"I would compare Marseille to Naples in Italy," William said.


"Marseille is not a wealthy city, people are usually poor or middle-class, but the fans are very passionate.


"Residents of Marseille live by the club and winning the Champions League in 1993; it helped the future generation fall in love with the club."


As a football club, Marseille's following does not only extend to its city but others across France.

The 67,000-seat Orange Vélodrome is the home of Olympique de Marseille. Source: Goal

"We recently played a match against Metz in the northeast of France," William said.


"Marseille fans were not allowed inside the stadium; however, half [of] the crowd were Marseille fans.


"This happens quite often, and it shows that Olympique de Marseille is not only followed by locals but the whole of France."


In February 2021, William and other mutual friends decided to set up a fan club in Australia to unite Olympique de Marseille fans scattered across the country.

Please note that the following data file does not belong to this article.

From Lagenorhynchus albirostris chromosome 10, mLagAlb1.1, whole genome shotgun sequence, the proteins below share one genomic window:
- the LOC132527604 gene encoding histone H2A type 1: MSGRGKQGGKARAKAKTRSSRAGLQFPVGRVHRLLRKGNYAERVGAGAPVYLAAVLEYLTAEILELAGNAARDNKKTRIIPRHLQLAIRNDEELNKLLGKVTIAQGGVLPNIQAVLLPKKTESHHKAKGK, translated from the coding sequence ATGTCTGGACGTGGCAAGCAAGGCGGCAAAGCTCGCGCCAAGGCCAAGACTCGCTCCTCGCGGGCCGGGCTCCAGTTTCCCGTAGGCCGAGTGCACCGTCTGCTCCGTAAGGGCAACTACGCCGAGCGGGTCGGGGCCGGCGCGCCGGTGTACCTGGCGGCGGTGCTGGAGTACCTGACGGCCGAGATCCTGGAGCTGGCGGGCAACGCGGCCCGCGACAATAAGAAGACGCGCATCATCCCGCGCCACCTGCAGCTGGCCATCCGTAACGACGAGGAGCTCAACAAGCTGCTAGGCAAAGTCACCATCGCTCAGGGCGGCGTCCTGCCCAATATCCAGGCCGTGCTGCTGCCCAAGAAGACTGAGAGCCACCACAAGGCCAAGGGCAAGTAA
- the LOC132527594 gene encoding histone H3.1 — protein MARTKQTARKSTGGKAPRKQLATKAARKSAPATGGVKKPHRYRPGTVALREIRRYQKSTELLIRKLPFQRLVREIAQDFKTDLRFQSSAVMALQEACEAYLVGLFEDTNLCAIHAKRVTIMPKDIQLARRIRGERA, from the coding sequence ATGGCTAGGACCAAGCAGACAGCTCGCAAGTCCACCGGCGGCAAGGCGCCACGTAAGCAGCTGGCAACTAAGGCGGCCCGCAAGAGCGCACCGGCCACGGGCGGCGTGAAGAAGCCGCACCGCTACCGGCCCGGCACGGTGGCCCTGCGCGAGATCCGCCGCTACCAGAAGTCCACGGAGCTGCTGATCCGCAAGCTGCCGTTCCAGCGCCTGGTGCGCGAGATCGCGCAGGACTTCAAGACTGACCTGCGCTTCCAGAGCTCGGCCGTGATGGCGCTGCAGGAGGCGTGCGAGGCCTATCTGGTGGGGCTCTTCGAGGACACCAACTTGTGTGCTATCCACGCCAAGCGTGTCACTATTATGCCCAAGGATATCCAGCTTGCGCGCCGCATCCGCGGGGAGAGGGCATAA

"Our fan club was founded on the 17th of February 2021, so it was our one-year anniversary recently, " he said.


"The club started when a few people saw other fans at local football games wearing Marseille shirts, so we thought why not create a fan base in Australia. There are many OM fan clubs around the world, like in Singapore, Tunisia, and New Caledonia.


"We thought there was something missing here, and in Australia, there are over 30,000 people from France, and I bet half of those people are Marseille fans.

OM Australia recently had their one-year anniversary. Source: Marseillais en Australie Facebook

"Most of the members have been in Australia for many years. We aren't backpackers, so we can't bleed the same passion of following Marseille back in France due to the time difference and with people working full-time jobs.


"When we created the group, a lot of members personally thanked us for setting it up because there are no other official French fan clubs in Australia."


There are several social events that OM fans in Australia use to engage their members regularly.


"We try to organise events on the weekends in Melbourne, where most of our members live," William added.


"We play pétanque, a sport from Marseille, we have a club shop that has our logos printed on t-shirts and jumpers, and we try to meet up for big games and do a BBQ."